The results show starts with a very lengthy Mamma Mia! routine. I have to confess that my attention seriously wanders during this show dance, but that's probably because at this point I decide to open my recently purchased Christmas Radio Times for the first time, a moment which, for me, is pretty hard to compete with in terms of dramatic tension.
Katya and the Handsome Droid are the first couple revealed to be safe, and they're very moved to get straight through (we must assume that the Handsome Droid is probably faking his emotion, like Tiny Tears). Katya says something about it being a privilege to be there alongside such fantastic dancers. I love the thought of her growing up in Lithuania with posters of Erin Boag on her bedroom wall, falling asleep every night, thinking, "One day..."
Scott and Natalie are in the bottom two, and Bruno is outraged. I am outraged by Bruno's outrage. How can be cross with the public for supposedly voting erratically when he's been marking like a total moron all series. Also, any opportunity Bruno has to stand up behind the desk, he just has to take it. Have you ever considered shop work, Bruno? That way, you could stand up all the time, and then Vincent could take your place on the judging panel.
Perhaps the most bizarre moment of the results show is the performance by the Manic Street Preachers. I am disappointed that they have apparently snubbed the possibility of having professional dancers choreographing a routine to their song. Nicky Wire has been dabbling with a feather boa and glitter for years - I bet he was all for it, but JDB and Little Sean On Drums outvoted him. They should totally ask Nicky Wire to be a contestant next year. Although he is very tall. I'm not sure who could partner him.
Come results time, finally, finally, we say goodbye to Ann and Anton. She can't win. Strictly is saved. And so is Anton. Semi-finals next week!
Sunday, 28 November 2010
I picture him at home, getting ready for training – ironing his slacks with shoulders slumped; pulling on his smart V-neck and wondering if he can just hide there inside his jumper for the next four weeks; looking at himself in the mirror as he straightens his tie, pale and hollow-cheeked, questioning whether he can paint the smile on again for yet another day. But of course he can, because he is Anton Du Beke and that is What He Does.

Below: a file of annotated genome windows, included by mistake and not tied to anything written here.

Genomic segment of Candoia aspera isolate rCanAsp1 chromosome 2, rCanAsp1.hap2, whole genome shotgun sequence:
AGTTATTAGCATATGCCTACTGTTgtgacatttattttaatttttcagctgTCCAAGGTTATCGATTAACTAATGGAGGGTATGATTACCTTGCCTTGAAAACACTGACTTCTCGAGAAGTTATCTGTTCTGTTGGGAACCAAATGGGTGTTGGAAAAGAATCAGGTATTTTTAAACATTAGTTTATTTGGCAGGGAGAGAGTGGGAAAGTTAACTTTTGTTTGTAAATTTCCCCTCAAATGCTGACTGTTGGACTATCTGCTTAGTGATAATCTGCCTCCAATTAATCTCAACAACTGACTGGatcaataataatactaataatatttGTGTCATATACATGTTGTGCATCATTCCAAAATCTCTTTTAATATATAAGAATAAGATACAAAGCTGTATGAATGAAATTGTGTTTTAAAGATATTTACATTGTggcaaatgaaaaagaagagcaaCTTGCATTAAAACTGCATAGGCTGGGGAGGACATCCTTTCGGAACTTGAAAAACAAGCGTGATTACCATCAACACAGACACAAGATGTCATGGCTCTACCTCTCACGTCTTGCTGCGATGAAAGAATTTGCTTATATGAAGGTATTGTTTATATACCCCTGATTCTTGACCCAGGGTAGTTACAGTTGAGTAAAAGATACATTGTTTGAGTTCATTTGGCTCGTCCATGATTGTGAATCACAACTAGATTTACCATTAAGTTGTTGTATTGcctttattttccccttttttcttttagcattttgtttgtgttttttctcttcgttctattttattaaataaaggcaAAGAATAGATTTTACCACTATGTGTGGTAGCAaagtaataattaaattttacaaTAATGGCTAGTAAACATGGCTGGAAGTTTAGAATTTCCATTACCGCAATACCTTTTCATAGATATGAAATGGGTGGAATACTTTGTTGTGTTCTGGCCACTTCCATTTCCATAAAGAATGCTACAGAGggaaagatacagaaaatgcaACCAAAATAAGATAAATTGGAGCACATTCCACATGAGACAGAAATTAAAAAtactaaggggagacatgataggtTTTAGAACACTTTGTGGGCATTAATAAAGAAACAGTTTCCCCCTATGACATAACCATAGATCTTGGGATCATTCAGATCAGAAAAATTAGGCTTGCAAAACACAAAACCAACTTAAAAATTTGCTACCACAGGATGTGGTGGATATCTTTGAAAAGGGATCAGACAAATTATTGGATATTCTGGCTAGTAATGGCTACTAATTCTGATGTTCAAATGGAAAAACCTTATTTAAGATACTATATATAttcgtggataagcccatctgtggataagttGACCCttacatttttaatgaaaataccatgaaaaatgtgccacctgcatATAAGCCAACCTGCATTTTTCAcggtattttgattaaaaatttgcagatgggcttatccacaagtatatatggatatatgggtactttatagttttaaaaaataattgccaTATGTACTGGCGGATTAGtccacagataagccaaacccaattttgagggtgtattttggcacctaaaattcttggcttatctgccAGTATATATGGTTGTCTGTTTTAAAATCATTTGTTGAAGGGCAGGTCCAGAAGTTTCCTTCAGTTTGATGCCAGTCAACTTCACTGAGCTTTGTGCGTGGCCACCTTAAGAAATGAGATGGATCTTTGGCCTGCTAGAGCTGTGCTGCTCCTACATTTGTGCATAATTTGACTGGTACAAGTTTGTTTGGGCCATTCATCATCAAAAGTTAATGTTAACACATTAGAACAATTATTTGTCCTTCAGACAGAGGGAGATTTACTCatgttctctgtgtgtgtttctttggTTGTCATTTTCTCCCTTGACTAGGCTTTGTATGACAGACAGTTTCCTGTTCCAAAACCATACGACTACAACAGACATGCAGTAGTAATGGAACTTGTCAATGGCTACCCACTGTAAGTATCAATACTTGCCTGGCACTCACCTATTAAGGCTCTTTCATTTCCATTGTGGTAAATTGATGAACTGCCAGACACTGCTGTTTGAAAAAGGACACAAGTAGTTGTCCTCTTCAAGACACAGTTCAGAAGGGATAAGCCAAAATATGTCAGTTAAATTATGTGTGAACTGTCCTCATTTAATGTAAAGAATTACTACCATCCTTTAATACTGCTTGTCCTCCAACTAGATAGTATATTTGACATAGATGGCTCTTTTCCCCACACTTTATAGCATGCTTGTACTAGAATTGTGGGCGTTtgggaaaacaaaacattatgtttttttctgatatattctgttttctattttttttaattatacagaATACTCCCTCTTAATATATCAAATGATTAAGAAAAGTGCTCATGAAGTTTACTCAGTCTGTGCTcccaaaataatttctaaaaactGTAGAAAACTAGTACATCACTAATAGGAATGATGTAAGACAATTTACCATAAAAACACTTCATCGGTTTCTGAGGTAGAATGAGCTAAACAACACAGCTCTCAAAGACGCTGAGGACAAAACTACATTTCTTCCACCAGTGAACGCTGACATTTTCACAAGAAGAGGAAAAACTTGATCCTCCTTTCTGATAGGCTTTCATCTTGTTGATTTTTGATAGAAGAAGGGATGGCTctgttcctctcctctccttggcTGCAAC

I'm extrapolating slightly.
Do the judges always score the EastEnders stars so kindly? Perhaps Len is angling for a part as the next Frank Butcher/Archie Mitchell gentleman gangster - all twinkly eyes, sovereign ring and Costa Del Tan.
After this diversion, Katya and Gavin are doing the jive – a dance which is fast, athletic and doesn't require a huge amount of emotion. Right up Gavin's strasse, you might think.
Not so much as it turns out.
In training, Katya is trying to get Gavin to express his emotions because, according to Gavin, there's too many of them in his brain, and he needs to get them out so that the steps can go in. I'm fascinated by the 'one in, one out' door policy of the thoughts in Gavin's head. "Alright, my brain, I'll swap you a nervous embarrassment for a swinging Katya around my head."
Unfortunately, the emotions Gavin is expressing seem to be those of a 13-year-old. For example, 'The jive is a STUPID dance and I HATE IT.'
After they've floundered their way through the dance (I think it's fair to say that Gavin has plateaued), Len tells him we all have to do things we don't like. His mum used to dress him in an angora beret when he was little. I never knew that Len was secretly Our Rita, Johnny Briggs' sister. (Thanks to Len for providing this week's 80s TV reference, so that I don't have to.)
If you're Aliona, you choreograph an incredibly bizarre 'story' dance that - unforgivably – makes you think of the rumba when it's NOT EVEN A RUMBA. You will make Matt wear a terrible 'blousony' shirt that matches your hair, and have him pull excruciating 'I'm in love! I'm in pain! I'm in love!' faces throughout. Matt starts and finishes on the floor, which makes me think he's meant to be dead. I wonder if this is what he was wishing for when Aliona first showed him the steps. At the end, he bangs his fists on the ground in anger/pain/frustration/it's anyone's guess really. I'm not sure if that's actually in the choreography. Aliona says the dance is about 'a struggle in New York'. Aliona, finding a nice hotel room in Manhattan for under £100 is 'a struggle in New York'. This dance is not.